Boston fell to 14-9-4 (32 points) on the season, but remained in 4th place in the Atlantic Division standings, while the Panthers jumped up to 7th place with a 11-10-5 record and 27 points on the season. Florida has a game in-hand on the Ottawa Senators and trails the Detroit Red Wings for 6th place by one point.

The B’s are one point ahead of the Montreal Canadiens in the first wild card spot in the Eastern Conference and may soon be in danger of falling further in the standings with Montreal having the chance to surpass Boston on Thursday night with a Bruins loss in regulation in Tampa and a Canadiens win any fashion in Ottawa.

Torey Krug was in the lineup for Boston, despite taking a maintenance day on Monday, though his minus-three rating in Tuesday night’s action may say otherwise.

Bruce Cassidy provided an update on Charlie McAvoy, indicating the young defender will be back in the lineup soon, but not expected to play on this two-game road trip in the Sunshine State. McAvoy returned to full-contact practice this week.

Cassidy made no lineup changes, despite the poor efforts in three out of the last four games now.

Jakob Forsbacka Karlsson and Steven Kampfer were the healthy scratches for the Bruins on Tuesday, while Zdeno Chara (lower body, left MCL), Patrice Bergeron (upper body), Urho Vaakanainen (concussion), McAvoy (concussion) and Kevan Miller (throat) remain injured.

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Joakim Nordstrom hooked Dryden Hunt late in the first period at 15:34 and gave the Panthers their first power play of the night, but the Bruins were able to kill off Nordstrom’s minor and save themselves from one of the many chances Florida’s deadly power play would have on the night.

Mark Pysyk interfered with David Krejci at 17:41 of the first period and put Boston on the power play for the first time in the game, but the Bruins were unable to convert on any of their skater advantages on the night. Boston failed to record a shot on goal on the power play while Pysyk was in the box.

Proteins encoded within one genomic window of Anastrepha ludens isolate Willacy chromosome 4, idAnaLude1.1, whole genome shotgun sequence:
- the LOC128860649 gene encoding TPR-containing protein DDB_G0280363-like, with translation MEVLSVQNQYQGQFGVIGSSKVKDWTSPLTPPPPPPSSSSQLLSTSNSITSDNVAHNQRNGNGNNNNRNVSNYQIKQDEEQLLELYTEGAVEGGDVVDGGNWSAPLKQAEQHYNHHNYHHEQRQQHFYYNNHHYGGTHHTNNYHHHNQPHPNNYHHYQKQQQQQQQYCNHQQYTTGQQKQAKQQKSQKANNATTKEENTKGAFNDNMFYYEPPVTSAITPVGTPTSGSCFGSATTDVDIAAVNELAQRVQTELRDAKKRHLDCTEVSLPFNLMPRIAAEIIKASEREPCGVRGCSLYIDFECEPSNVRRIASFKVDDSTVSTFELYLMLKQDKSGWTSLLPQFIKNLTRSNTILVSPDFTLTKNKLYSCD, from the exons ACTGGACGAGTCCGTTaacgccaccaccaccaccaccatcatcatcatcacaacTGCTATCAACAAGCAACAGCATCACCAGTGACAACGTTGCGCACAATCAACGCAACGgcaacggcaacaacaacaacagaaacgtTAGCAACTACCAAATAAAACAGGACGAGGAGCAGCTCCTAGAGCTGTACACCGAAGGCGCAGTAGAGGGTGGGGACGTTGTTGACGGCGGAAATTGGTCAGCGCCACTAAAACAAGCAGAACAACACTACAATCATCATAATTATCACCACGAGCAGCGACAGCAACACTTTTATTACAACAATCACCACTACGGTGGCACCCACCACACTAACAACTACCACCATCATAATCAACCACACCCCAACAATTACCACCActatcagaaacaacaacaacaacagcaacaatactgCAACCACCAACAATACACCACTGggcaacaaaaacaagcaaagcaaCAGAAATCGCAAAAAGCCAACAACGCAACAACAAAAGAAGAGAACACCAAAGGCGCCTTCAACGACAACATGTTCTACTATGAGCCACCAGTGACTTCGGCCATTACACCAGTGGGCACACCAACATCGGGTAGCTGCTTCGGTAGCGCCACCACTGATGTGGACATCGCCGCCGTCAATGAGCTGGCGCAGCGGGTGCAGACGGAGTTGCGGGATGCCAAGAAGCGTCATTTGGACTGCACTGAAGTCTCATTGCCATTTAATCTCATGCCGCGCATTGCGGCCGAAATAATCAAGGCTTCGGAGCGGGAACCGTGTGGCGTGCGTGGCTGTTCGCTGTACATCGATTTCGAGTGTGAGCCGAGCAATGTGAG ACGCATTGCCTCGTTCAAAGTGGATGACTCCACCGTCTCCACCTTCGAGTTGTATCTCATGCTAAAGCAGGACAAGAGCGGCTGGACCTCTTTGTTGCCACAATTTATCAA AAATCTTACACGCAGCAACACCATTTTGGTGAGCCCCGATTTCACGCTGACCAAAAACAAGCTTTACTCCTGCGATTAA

After one period, the score was still tied, 0-0, with Florida outshooting Boston, 13-7. The Panthers also led in giveaways, 8-6, after 20 minutes of play, while the Bruins led in blocked shots (4-3), takeaways (1-0) and face-off win percentage (52-48). Hits were even, 10-10, and both teams were 0/1 on the power play.

With both teams coming out of the dressing room after playing on sloppy ice and lacking effort at establishing some sort of pace, the Bruins continued to struggle to establish a zone time presence and got outrun numerous times in the second period as the Panthers came back ready to play.

Seriously.

First Colton Sceviour banked a shot off of the back of Halak’s leg, leading to a loose puck in the crease for Mike Hoffman (13) to just tap it in and give the Panthers the 1-0 lead. Scevious (4) and Jonathan Huberdeau (23) had the assists on Hoffman’s goal at 4:21 of the second period.

Jared McCann took a trip to the penalty box shortly after his teammate gave Florida the lead. McCann’s infraction was for hooking Bruins blue liner, John Moore, at 5:30.

Boston did not convert on the ensuing power play.

Almost midway in the second period, Michael Matheson (2) went 200-feet down the frozen river from one end of the ice to the other and scored an unassisted goal past Halak’s blocker side at 7:13 of the middle frame. Florida led, 2-0.

The Bruins were 0-7 when trailing by two goals entering Tuesday and they left BB&T Center 0-8 at the final horn.

Michael Haley caught Halak with a high-stick at 14:04, but the B’s power play was short-lived– 16 seconds, in fact– as David Pastrnak was penalized for holding at 14:20.

While in the midst of the 4-on-4 action, Huberdeau (7) fired one of his accurate wrist shots into the back of the twine at 15:14 of the second period. Keith Yandle (20) and Aleksander Barkov (14) were tabbed with the assists and the Panthers led, 3-0.

Hunt was charged with interference at 17:51, but Pastrnak received a matching minor penalty for embellishment, yielding no skater advantage for the Bruins.

Jake DeBrusk cut a rut to the sin bin at 19:00 of the second period for slashing Sceviour and the Panthers went on a rare 4-on-3 power play.

With seconds remaining on the clock before the second intermission, Hoffman (14) emulated Matheson’s goal, but with the help of Barkov (15) and Yandle (21) to give Florida a four-goal lead at 19:56.

As a result of Hoffman’s second goal of the game, the Panthers have now scored at least one power play goal in 16 out of the last 17 games.